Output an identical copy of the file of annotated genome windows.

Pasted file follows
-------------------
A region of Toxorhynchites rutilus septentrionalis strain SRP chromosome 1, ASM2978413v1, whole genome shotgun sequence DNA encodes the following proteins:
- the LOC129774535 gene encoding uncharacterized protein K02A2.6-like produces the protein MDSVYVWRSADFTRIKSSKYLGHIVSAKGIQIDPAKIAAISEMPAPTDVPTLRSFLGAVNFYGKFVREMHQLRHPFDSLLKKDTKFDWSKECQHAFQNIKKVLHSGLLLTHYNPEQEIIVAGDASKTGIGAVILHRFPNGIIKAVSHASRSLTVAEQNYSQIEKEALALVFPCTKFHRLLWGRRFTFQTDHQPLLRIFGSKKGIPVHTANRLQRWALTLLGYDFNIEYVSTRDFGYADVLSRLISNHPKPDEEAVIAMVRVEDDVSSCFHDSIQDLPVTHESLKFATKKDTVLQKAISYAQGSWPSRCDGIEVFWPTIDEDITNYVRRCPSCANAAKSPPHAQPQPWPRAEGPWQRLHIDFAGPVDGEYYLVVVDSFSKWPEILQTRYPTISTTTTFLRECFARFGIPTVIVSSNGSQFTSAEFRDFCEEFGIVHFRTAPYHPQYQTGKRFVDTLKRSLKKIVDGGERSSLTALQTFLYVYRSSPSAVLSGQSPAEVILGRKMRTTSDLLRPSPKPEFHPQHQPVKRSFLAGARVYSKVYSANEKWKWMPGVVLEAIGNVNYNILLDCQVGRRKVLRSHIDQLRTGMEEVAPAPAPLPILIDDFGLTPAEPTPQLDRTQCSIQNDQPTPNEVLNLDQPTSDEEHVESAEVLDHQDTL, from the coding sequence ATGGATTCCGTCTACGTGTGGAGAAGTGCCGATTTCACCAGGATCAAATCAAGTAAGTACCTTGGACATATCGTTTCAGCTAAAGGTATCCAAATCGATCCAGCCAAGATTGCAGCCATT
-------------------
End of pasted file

A region of Toxorhynchites rutilus septentrionalis strain SRP chromosome 1, ASM2978413v1, whole genome shotgun sequence DNA encodes the following proteins:
- the LOC129774535 gene encoding uncharacterized protein K02A2.6-like produces the protein MDSVYVWRSADFTRIKSSKYLGHIVSAKGIQIDPAKIAAISEMPAPTDVPTLRSFLGAVNFYGKFVREMHQLRHPFDSLLKKDTKFDWSKECQHAFQNIKKVLHSGLLLTHYNPEQEIIVAGDASKTGIGAVILHRFPNGIIKAVSHASRSLTVAEQNYSQIEKEALALVFPCTKFHRLLWGRRFTFQTDHQPLLRIFGSKKGIPVHTANRLQRWALTLLGYDFNIEYVSTRDFGYADVLSRLISNHPKPDEEAVIAMVRVEDDVSSCFHDSIQDLPVTHESLKFATKKDTVLQKAISYAQGSWPSRCDGIEVFWPTIDEDITNYVRRCPSCANAAKSPPHAQPQPWPRAEGPWQRLHIDFAGPVDGEYYLVVVDSFSKWPEILQTRYPTISTTTTFLRECFARFGIPTVIVSSNGSQFTSAEFRDFCEEFGIVHFRTAPYHPQYQTGKRFVDTLKRSLKKIVDGGERSSLTALQTFLYVYRSSPSAVLSGQSPAEVILGRKMRTTSDLLRPSPKPEFHPQHQPVKRSFLAGARVYSKVYSANEKWKWMPGVVLEAIGNVNYNILLDCQVGRRKVLRSHIDQLRTGMEEVAPAPAPLPILIDDFGLTPAEPTPQLDRTQCSIQNDQPTPNEVLNLDQPTSDEEHVESAEVLDHQDTL, from the coding sequence ATGGATTCCGTCTACGTGTGGAGAAGTGCCGATTTCACCAGGATCAAATCAAGTAAGTACCTTGGACATATCGTTTCAGCTAAAGGTATCCAAATCGATCCAGCCAAGATTGCAGCCATT